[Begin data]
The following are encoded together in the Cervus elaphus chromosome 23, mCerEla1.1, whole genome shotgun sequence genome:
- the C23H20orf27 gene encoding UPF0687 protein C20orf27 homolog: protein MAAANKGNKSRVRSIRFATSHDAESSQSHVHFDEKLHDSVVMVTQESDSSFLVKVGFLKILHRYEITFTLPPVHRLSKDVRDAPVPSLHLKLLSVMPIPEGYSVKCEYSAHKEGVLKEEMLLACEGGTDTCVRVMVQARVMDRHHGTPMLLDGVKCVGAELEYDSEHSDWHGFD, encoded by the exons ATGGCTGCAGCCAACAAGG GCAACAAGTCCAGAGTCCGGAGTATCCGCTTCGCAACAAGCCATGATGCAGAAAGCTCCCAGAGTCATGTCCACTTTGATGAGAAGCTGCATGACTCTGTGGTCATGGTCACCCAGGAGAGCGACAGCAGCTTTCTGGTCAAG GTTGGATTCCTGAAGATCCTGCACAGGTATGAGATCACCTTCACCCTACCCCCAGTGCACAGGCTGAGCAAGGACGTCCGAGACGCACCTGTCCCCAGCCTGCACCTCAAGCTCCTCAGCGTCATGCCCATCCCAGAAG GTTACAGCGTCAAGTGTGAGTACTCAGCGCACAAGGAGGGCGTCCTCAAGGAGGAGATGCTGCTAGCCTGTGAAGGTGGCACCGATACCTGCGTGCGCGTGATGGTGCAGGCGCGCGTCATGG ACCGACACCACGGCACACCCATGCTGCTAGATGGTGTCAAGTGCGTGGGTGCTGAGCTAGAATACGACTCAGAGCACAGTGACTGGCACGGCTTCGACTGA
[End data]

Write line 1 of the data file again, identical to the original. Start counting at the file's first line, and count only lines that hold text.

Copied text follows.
The following are encoded together in the Cervus elaphus chromosome 23, mCerEla1.1, whole genome shotgun sequence genome: